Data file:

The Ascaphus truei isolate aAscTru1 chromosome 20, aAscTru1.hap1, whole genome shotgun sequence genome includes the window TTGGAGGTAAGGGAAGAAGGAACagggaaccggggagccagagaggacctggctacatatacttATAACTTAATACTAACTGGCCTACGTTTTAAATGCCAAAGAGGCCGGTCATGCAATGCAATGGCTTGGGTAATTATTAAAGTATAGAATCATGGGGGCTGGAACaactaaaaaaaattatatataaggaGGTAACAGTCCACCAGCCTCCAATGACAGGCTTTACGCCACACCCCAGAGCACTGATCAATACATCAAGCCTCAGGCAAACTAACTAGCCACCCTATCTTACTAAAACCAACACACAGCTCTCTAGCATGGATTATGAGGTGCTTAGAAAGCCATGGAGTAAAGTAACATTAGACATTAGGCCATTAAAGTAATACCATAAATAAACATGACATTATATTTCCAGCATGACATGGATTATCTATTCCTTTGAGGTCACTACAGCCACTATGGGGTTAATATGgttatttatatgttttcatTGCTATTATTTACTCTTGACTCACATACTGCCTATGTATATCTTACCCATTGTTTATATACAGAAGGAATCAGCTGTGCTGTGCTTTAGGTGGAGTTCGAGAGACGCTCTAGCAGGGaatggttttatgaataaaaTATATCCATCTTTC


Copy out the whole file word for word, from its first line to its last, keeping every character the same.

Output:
The Ascaphus truei isolate aAscTru1 chromosome 20, aAscTru1.hap1, whole genome shotgun sequence genome includes the window TTGGAGGTAAGGGAAGAAGGAACagggaaccggggagccagagaggacctggctacatatacttATAACTTAATACTAACTGGCCTACGTTTTAAATGCCAAAGAGGCCGGTCATGCAATGCAATGGCTTGGGTAATTATTAAAGTATAGAATCATGGGGGCTGGAACaactaaaaaaaattatatataaggaGGTAACAGTCCACCAGCCTCCAATGACAGGCTTTACGCCACACCCCAGAGCACTGATCAATACATCAAGCCTCAGGCAAACTAACTAGCCACCCTATCTTACTAAAACCAACACACAGCTCTCTAGCATGGATTATGAGGTGCTTAGAAAGCCATGGAGTAAAGTAACATTAGACATTAGGCCATTAAAGTAATACCATAAATAAACATGACATTATATTTCCAGCATGACATGGATTATCTATTCCTTTGAGGTCACTACAGCCACTATGGGGTTAATATGgttatttatatgttttcatTGCTATTATTTACTCTTGACTCACATACTGCCTATGTATATCTTACCCATTGTTTATATACAGAAGGAATCAGCTGTGCTGTGCTTTAGGTGGAGTTCGAGAGACGCTCTAGCAGGGaatggttttatgaataaaaTATATCCATCTTTC